REVIEW: Fish Story is a charming foreign film

There are many ways to choose which film to watch but sometimes just a plot synopsis is

Fish Story. Directed by Yoshihiro Nakamura. Starring Ito Atsushi, Kora Kengo, Hamada Gaku, Tabe Mikako, Moriyama Mirai. Japanese with subtitles. 112 mins. Four stars

There are many ways to choose which film to watch but sometimes just a plot synopsis is all you need. Fish Story is all about an early Japanese punk band Gekirin who in 1975 ("a year before the Sex Pistols") recorded a song called Fish Story. Nobody bought it, nobody else liked it and the band broke up but 37 years later, with the Earth facing total destruction from a collision course comet the song will be instrumental in saving the Earth.

If that excites your interest, sounds like your kind of thing and you have a fondness for fragmented narratives and epic whimsy than Nakamura's film will probably give you exactly what you need. (Oh, and if the opening paragraph sounds like too much information, that's all covered in the first ten minutes of the film.)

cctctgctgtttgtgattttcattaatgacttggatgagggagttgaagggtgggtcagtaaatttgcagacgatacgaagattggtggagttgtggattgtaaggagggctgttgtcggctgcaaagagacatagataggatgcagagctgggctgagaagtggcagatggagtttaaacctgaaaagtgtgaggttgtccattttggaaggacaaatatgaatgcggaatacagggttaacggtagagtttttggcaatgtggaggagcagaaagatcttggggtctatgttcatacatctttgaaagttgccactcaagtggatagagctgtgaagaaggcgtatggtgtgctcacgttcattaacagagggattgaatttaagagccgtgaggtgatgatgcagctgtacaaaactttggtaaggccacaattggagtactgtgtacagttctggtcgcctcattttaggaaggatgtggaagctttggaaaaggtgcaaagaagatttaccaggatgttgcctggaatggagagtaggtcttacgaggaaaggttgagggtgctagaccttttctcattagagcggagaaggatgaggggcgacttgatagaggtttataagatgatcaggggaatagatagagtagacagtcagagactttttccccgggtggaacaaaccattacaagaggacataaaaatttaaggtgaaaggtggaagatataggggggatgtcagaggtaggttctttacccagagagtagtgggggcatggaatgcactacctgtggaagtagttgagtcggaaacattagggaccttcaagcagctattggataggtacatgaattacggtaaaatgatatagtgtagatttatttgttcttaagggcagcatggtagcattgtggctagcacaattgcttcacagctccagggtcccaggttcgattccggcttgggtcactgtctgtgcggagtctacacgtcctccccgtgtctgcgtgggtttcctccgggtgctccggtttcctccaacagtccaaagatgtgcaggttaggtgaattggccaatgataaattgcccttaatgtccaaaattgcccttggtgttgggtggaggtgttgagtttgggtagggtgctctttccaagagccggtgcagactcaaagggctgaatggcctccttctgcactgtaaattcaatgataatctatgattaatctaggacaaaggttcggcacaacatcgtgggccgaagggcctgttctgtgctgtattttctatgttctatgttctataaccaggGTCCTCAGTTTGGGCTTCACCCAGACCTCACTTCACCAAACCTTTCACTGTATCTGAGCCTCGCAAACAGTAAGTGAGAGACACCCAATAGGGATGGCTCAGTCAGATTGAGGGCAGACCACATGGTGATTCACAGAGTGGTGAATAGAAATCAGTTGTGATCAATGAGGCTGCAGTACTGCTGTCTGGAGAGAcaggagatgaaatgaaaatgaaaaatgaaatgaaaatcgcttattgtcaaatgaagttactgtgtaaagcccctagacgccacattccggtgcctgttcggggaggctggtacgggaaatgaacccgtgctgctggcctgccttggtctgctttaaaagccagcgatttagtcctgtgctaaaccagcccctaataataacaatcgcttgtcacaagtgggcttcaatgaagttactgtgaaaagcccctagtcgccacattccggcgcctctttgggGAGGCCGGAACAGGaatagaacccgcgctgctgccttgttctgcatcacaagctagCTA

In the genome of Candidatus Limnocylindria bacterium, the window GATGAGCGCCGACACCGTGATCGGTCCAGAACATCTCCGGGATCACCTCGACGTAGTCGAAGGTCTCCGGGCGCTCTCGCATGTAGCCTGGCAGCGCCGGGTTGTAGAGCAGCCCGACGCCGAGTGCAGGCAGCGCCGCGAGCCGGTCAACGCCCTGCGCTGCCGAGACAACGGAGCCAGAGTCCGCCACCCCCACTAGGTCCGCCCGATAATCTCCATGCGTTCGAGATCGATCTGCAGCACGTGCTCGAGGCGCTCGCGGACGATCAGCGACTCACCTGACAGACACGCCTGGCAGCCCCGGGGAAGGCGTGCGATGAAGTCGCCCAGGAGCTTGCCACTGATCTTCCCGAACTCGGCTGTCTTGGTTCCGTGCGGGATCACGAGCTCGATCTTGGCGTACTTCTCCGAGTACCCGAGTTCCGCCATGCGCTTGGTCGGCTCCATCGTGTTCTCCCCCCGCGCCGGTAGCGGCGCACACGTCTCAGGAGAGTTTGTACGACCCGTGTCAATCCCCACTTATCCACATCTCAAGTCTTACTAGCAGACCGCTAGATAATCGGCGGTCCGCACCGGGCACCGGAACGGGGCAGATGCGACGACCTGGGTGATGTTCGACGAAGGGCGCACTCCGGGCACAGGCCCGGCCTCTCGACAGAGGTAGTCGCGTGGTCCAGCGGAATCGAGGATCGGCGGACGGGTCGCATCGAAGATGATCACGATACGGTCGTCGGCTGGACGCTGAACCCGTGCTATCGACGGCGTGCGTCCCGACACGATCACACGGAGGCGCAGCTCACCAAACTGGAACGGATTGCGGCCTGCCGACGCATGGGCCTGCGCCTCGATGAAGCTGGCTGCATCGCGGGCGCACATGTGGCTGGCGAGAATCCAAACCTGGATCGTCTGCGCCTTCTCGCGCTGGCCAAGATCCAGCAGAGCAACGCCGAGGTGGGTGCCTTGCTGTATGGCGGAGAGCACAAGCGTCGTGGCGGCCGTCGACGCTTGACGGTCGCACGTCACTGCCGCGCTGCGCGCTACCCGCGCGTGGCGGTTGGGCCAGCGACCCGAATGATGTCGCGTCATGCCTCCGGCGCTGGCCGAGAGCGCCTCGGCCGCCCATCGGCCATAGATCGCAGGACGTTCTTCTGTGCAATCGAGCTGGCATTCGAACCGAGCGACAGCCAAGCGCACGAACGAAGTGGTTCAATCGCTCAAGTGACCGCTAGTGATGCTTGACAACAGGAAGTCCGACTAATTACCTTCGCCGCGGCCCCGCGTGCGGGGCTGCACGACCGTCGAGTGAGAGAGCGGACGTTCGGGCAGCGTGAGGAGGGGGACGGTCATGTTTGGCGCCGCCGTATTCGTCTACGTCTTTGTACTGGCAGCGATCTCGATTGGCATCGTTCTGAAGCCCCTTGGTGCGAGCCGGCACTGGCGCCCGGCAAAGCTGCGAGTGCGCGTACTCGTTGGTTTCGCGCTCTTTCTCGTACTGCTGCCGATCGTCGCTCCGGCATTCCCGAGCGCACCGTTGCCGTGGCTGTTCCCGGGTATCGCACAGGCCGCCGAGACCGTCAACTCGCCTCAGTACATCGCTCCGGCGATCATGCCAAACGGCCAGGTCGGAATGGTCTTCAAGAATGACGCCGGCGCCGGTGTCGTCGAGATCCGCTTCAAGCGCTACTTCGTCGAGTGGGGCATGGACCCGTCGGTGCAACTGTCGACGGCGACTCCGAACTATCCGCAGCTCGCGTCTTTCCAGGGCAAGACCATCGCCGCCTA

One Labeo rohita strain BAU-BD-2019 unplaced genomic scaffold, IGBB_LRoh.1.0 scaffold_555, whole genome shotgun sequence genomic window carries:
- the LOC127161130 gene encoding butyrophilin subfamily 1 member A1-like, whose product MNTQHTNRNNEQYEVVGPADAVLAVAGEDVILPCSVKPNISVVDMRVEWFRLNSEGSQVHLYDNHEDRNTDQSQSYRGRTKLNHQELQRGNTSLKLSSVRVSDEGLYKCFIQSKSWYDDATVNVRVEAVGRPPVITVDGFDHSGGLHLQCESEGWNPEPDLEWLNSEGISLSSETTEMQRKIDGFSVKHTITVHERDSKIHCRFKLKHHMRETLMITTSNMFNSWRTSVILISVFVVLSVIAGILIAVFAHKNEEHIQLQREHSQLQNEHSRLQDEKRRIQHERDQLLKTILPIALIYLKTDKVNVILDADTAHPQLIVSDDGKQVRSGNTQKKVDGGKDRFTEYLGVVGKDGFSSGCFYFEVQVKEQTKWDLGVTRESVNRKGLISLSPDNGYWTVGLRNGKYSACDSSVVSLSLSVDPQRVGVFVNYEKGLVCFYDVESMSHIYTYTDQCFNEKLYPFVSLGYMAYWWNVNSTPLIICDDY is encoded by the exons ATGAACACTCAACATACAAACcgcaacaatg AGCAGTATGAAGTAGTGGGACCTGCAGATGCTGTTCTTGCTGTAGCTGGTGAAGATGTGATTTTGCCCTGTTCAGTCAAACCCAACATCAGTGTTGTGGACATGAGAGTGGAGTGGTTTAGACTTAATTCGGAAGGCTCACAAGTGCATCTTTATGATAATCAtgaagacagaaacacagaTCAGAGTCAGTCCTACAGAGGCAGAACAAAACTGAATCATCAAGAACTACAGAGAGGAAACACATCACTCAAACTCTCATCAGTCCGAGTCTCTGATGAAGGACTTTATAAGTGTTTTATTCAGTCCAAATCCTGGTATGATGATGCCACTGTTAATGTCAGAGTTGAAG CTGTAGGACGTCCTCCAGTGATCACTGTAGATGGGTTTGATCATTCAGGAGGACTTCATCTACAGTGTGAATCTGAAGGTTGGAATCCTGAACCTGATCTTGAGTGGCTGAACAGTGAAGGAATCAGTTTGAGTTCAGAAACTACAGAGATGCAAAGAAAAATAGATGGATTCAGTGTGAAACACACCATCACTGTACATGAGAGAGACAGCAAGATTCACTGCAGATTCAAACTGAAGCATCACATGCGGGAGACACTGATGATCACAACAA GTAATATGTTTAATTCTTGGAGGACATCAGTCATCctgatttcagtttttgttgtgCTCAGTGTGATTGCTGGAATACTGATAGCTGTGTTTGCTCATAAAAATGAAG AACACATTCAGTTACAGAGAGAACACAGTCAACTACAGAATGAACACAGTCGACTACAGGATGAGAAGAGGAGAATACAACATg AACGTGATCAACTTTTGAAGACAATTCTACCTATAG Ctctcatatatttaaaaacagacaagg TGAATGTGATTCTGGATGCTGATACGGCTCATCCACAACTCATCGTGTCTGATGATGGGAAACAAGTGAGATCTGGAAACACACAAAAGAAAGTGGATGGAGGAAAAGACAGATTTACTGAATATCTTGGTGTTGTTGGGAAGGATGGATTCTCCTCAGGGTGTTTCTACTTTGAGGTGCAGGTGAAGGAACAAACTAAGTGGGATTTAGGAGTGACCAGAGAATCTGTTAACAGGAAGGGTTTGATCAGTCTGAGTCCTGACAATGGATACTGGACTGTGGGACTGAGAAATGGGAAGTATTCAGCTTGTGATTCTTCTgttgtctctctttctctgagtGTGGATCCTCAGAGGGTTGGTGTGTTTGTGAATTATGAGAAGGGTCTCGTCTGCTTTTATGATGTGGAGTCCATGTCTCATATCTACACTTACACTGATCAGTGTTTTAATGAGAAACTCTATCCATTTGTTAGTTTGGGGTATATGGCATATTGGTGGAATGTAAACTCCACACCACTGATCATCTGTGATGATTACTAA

It's like a season of Heroes conceived by someone in the thrall of David Mitchell's Cloud Atlas, an unofficial Armageddon sequel with a tinges of It's A Wonderful Life. Based on a book by Kotaro Isaka, the story drops in at various times between 1975 and 2012 (and once before) setting up any number of loose ends taking in doomsday cults, paranormal; obsessions, songs with unexplained pauses in them and the importance of the number five.

The pacing is occasionally a bit sluggish but it couples its oddness with a humour and compassion that is charming and the structure pulls together. When it wraps everything up in a lovely little musical montage I'm betting it will leave you with a self-satisfied little smile as you congratulate yourself on having the good taste and daring to head out to an obscure little foreign film that is only showing in one screen in London.

It's a good song too.